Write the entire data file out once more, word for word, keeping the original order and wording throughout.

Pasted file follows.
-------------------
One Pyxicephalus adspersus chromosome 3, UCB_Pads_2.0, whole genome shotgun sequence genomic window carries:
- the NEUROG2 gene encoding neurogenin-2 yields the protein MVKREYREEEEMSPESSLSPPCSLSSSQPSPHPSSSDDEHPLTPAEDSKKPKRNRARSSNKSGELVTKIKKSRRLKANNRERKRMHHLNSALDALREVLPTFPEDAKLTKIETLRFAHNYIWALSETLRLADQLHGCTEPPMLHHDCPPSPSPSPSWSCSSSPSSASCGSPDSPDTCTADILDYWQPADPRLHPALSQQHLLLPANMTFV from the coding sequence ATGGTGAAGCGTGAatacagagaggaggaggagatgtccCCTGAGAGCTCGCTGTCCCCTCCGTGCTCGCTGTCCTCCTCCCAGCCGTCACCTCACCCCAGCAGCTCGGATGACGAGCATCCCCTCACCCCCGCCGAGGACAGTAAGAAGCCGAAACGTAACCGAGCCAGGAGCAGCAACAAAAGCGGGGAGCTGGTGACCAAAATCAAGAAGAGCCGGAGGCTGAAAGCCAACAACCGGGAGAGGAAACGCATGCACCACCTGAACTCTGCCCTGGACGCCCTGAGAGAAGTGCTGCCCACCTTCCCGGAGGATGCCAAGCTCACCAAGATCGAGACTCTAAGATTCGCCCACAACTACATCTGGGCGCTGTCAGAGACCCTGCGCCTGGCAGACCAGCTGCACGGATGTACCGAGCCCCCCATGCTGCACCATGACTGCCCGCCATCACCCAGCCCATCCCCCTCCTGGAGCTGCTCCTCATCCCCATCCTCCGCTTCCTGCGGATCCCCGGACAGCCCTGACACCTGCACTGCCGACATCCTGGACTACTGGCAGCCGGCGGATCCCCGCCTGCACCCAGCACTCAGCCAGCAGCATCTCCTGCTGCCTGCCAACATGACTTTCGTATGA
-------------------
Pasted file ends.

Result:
One Pyxicephalus adspersus chromosome 3, UCB_Pads_2.0, whole genome shotgun sequence genomic window carries:
- the NEUROG2 gene encoding neurogenin-2 yields the protein MVKREYREEEEMSPESSLSPPCSLSSSQPSPHPSSSDDEHPLTPAEDSKKPKRNRARSSNKSGELVTKIKKSRRLKANNRERKRMHHLNSALDALREVLPTFPEDAKLTKIETLRFAHNYIWALSETLRLADQLHGCTEPPMLHHDCPPSPSPSPSWSCSSSPSSASCGSPDSPDTCTADILDYWQPADPRLHPALSQQHLLLPANMTFV from the coding sequence ATGGTGAAGCGTGAatacagagaggaggaggagatgtccCCTGAGAGCTCGCTGTCCCCTCCGTGCTCGCTGTCCTCCTCCCAGCCGTCACCTCACCCCAGCAGCTCGGATGACGAGCATCCCCTCACCCCCGCCGAGGACAGTAAGAAGCCGAAACGTAACCGAGCCAGGAGCAGCAACAAAAGCGGGGAGCTGGTGACCAAAATCAAGAAGAGCCGGAGGCTGAAAGCCAACAACCGGGAGAGGAAACGCATGCACCACCTGAACTCTGCCCTGGACGCCCTGAGAGAAGTGCTGCCCACCTTCCCGGAGGATGCCAAGCTCACCAAGATCGAGACTCTAAGATTCGCCCACAACTACATCTGGGCGCTGTCAGAGACCCTGCGCCTGGCAGACCAGCTGCACGGATGTACCGAGCCCCCCATGCTGCACCATGACTGCCCGCCATCACCCAGCCCATCCCCCTCCTGGAGCTGCTCCTCATCCCCATCCTCCGCTTCCTGCGGATCCCCGGACAGCCCTGACACCTGCACTGCCGACATCCTGGACTACTGGCAGCCGGCGGATCCCCGCCTGCACCCAGCACTCAGCCAGCAGCATCTCCTGCTGCCTGCCAACATGACTTTCGTATGA